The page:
• philipbennis says:

      Did you know that the widow of General Albert Sidney Johnston, Eliza Griffin Johnston, had absolutely no relics of of her husband’s Confederate Army service? What follows from my last reply is interesting research done in reference to Johnston’s Shiloh sword:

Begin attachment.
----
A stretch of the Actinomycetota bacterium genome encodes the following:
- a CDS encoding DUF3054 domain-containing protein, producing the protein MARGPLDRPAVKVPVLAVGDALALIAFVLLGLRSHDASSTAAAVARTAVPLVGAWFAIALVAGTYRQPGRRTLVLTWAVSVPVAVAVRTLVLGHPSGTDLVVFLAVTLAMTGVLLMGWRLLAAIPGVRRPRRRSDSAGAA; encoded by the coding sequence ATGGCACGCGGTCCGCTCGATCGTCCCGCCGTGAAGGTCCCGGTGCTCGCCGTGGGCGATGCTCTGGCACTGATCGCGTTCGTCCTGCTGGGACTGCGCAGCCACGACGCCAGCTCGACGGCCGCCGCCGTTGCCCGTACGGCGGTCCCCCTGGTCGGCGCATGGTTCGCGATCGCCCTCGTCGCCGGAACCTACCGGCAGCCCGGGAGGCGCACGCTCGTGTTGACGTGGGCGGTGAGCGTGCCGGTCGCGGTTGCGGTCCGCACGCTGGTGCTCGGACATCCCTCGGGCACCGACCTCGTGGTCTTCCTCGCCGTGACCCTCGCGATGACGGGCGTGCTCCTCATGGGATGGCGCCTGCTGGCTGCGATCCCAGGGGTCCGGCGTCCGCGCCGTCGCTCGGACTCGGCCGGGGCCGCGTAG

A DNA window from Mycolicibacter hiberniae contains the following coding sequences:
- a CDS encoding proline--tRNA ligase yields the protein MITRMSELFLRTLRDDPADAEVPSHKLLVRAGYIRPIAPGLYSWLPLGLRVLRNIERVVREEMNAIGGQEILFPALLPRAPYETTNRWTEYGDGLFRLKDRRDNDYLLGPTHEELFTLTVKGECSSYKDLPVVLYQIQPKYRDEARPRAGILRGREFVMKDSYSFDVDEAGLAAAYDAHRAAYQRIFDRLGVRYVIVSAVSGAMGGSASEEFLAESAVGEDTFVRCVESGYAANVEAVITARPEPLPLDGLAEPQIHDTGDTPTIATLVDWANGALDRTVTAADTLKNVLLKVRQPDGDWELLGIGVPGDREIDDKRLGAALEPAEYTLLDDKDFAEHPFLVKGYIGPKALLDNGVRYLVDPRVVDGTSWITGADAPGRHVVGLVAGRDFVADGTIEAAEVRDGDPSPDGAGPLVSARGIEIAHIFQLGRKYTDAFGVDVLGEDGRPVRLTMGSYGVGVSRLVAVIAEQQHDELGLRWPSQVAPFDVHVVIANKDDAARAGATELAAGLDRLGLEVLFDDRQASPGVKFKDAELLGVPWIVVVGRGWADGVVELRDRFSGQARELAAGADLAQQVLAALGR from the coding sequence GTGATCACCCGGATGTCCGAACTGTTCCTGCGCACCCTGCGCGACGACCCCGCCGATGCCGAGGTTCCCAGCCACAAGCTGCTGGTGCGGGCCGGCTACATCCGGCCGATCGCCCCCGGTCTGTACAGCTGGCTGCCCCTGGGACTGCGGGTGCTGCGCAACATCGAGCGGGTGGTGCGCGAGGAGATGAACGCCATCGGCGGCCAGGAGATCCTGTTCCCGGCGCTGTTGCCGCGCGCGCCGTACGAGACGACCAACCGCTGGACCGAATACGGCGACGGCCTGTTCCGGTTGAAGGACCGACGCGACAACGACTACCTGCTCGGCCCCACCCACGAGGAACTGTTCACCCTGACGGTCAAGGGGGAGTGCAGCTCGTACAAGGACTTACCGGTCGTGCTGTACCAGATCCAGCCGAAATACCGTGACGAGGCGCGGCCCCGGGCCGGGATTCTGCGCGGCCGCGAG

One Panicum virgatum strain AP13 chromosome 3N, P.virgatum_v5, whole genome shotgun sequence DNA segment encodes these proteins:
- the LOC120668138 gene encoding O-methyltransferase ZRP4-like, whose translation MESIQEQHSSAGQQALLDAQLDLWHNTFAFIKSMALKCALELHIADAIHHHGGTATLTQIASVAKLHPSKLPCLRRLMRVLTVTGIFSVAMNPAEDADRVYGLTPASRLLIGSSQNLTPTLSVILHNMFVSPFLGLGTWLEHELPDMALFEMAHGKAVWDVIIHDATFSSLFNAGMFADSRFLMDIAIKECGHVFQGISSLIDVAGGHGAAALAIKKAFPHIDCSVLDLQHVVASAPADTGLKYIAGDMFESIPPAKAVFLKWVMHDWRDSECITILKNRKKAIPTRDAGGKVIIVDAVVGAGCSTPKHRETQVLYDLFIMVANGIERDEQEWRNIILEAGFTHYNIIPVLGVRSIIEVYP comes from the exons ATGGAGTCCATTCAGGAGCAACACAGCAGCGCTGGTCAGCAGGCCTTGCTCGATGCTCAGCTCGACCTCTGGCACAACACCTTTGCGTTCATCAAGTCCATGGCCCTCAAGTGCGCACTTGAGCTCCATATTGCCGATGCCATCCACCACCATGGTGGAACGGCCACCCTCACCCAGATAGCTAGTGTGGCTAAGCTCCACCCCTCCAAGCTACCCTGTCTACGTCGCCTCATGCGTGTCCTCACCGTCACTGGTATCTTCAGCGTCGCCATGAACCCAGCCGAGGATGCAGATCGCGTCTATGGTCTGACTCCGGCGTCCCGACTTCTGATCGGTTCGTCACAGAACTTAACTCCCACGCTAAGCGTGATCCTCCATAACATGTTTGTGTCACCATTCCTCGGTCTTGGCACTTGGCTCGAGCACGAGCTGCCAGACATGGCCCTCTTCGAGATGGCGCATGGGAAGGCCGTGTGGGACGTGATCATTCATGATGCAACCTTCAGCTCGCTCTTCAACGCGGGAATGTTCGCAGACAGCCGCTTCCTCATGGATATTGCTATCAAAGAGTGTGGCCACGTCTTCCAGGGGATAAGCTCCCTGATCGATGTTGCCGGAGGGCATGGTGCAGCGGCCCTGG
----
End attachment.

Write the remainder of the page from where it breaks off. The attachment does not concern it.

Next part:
Brigadier General Albert Sidney Johnston, upon his return from Utah in 1860, was sent a regulation Model 1860 Staff and Officer’s sword by his admiring friend Major Fitz-John Porter ( Assistant Adjutant General). This style of sword, whose whereabouts in Maryland is known to this writer, was not typically used in the field until after the Civil War, and most often relegated for “full dress” or “walking out” occasions. It was a fine gift from his former Utah Chief of Staff. A last minute gift to Johnston before he departed for California it is not known if it was received at all by Johnston (documents on file)? Johnston, earlier while in Utah Territory, was presented a Model 1850 Staff and Field Officer’s sword by “members of his Utah staff”. A ca.1860 daguerreotype portrait of the man taken in Salt Lake City shows him in a brigadier’s uniform with this sword at his left hand. This picture, now lost I believe, was certainly taken late in 1859 or 1860 in Salt Lake City. It is our certainty that the sword in that picture was the sword Albert Sidney Johnston wore as his service saber when killed at Shiloh. It was subsequently worn by his son, Colonel William Preston Johnston ADC to Jefferson Davis. Please read what follows: